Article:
CLAYTON — Its planting season for farmers, and they have a request for drivers: Please, be patient.
Farmers must use highways to move large pieces of equipment more than ever, as competition forces them to work more fields that often are separated by subdivisions. Tractors, combines and sprayers might top out at 20 mph on the road and stretch up to 18 feet wide, often extending well into oncoming traffic.
There have been about 200 accidents a year involving farm equipment on North Carolina roads in the last decade, according to the state Department of Transportation. In the past three years, those crashes resulted in 15 deaths and 330 injuries.
Accidents with farm vehicles are especially dangerous because of the difference in speed and size of the vehicles involved. Picture a 4,000-pound car going 55 mph and coming upon a 20,000-pound tractor.
Randy Edwards, who farms in the Archer Lodge area of Johnston County, says that in spite of precautions such as flashing lights on his tractor, drivers seem surprised to see him.
They just run right up on you, Edwards said. They dont realize that farm machinery is not moving but 20, 25 miles per hour. And they end up just going fast.
Edwards raises cattle and grows soybeans, wheat, sweet potatoes, tobacco and hay. He says parts of Smithfield Road near Archer Lodge and Covered Bridge Road near Wendell are particularly dangerous because so many people use them to go to and from work. Hes been lucky, but he expresses frustration at the lack of patience people often have with equipment.
They just need to slow down and respect the farming equipment, cause we have to produce the food and the product, Edwards said. We dont like to move it, but you have to move it to get the job done.
Farmers are working more land than ever to survive. In North Carolina, the average farm size has grown from 67 acres in 1950 to 160 acres in 2007, according to the most recent data from the U.S. Department of Agriculture.
To meet the economies of scale where its feasible for an operation to continue, you need more acres, said Dennis Durham, chairman of the Johnston County Farm Bureau. You just have to do more volume to stay in business. I dont see that trend changing.
Finding those additional acres, though, means spreading out, said Tim Britton, agent with the N.C. Cooperative Extension in Johnston County.
Theyre having to go further to find farmable land, Britton said. A lot of the available land was taken up for housing development.
Farmers could once farm all they needed within a 5- or 6-mile radius, Britton said.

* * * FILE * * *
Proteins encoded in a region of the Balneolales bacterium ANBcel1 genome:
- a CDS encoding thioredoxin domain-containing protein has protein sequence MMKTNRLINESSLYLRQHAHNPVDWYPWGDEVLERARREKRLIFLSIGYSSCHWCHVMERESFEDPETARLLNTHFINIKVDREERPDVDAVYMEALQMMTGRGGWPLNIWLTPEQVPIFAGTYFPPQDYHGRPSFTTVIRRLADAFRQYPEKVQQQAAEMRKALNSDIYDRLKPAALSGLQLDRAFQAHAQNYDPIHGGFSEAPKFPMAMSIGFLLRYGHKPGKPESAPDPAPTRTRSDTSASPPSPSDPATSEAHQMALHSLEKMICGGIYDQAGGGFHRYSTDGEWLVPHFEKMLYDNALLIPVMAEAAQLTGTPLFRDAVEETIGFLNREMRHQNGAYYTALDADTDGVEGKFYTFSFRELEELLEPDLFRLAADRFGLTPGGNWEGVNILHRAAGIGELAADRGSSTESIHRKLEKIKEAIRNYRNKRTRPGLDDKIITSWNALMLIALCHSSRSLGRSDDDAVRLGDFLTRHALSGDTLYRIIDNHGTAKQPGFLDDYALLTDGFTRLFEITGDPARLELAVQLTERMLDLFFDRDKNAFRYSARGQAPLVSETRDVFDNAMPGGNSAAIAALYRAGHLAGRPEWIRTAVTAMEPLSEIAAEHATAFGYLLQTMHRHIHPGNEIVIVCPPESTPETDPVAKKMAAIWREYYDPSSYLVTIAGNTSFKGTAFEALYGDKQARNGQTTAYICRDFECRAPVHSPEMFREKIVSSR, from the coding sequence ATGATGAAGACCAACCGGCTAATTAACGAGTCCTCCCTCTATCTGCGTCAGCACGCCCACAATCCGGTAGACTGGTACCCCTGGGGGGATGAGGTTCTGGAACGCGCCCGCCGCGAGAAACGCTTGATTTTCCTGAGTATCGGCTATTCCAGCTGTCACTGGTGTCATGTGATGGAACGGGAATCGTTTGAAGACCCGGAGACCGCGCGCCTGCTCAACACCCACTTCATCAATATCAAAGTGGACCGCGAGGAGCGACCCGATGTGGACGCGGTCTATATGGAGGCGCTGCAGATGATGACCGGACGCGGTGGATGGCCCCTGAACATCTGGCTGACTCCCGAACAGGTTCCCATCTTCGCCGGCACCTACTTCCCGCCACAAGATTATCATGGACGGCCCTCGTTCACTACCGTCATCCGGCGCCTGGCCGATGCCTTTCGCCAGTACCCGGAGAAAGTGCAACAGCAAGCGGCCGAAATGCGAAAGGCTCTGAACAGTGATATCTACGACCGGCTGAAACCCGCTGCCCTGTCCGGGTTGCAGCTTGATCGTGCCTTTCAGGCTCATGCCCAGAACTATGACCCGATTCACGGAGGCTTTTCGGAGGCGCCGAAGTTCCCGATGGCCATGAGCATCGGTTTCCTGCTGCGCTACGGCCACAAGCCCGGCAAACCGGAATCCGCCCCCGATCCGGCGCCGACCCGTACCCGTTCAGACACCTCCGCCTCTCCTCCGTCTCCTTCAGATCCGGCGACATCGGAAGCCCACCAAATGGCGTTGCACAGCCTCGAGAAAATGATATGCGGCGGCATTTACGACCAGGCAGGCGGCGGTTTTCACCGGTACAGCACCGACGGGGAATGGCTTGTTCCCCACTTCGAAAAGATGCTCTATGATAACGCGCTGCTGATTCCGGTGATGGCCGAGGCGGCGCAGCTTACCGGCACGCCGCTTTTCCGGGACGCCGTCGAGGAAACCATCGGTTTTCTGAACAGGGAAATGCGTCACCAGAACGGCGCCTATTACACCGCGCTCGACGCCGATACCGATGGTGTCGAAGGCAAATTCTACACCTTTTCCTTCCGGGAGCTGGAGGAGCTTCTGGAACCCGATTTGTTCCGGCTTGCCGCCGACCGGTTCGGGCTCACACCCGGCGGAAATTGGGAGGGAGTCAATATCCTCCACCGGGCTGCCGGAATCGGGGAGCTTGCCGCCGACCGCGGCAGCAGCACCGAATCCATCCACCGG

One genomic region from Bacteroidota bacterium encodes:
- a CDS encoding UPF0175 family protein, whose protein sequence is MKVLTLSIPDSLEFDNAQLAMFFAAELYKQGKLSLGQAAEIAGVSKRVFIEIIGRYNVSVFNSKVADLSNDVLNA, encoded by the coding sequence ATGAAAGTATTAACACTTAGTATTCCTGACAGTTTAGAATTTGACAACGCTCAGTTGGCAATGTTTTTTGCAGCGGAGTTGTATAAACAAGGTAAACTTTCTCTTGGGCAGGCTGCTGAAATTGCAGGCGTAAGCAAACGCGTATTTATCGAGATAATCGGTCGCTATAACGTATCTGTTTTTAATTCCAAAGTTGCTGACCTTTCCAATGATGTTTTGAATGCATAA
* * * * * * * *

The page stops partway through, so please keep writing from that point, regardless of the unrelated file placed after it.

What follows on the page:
Now they must go as far as 15 to 20 miles. Britton knows farmers who had to travel more than 100 miles to buy farmland in South Carolina.
Farmers say they take precautions against accidents, including the flashing lights and triangle warning signs on their equipment. Theyll try to pull to the side of the road periodically to allow cars to pass, but sometimes its hard to find a safe place to do that.
Britton said wide equipment can be hard to pass even when the farmer pulls over.
Even with the attachments pulled tight to the body of a tractor, many are over 20 feet long and 18 feet wide, and moving off to a narrow shoulder does not give much space for a car to pass, Britton said.
Farmers say they try to move equipment only during the safest times. In other words, not during rush hour.
We realize they have a job to do, and we try to stay off the road during that time as best we can, said Tom Vinson, a Clayton farmer.
Vinson, who raises beef cattle, soybeans, wheat, hay and tobacco, has been hit once. A guy was behind me, and something got in his eye and he hit me from behind, he said.
Drivers frequently dont know how to deal with the slow vehicles.
Some of them top out at 15 miles per hour, Vinson said. A lot of people dont realize that when they come up behind you, especially if theyre talking on the cellphone.
In a 2003 N.C. Department of Labor study, Regina Luginbuhl found that 65 percent of farmers thought most people would obey traffic safety laws if they knew them and suggested posting slow-moving vehicle signs along roadways to remind people to watch and slow down for farm equipment.
In addition, 40 percent of farmers surveyed put widen the shoulders on given roads so I could get out of the way as their top suggestion.
But many farmers agree that if people would stop using their cellphones and pay more attention, things would go more smoothly.
If everyone would just be patient, then I think we could get along fine, Durham said.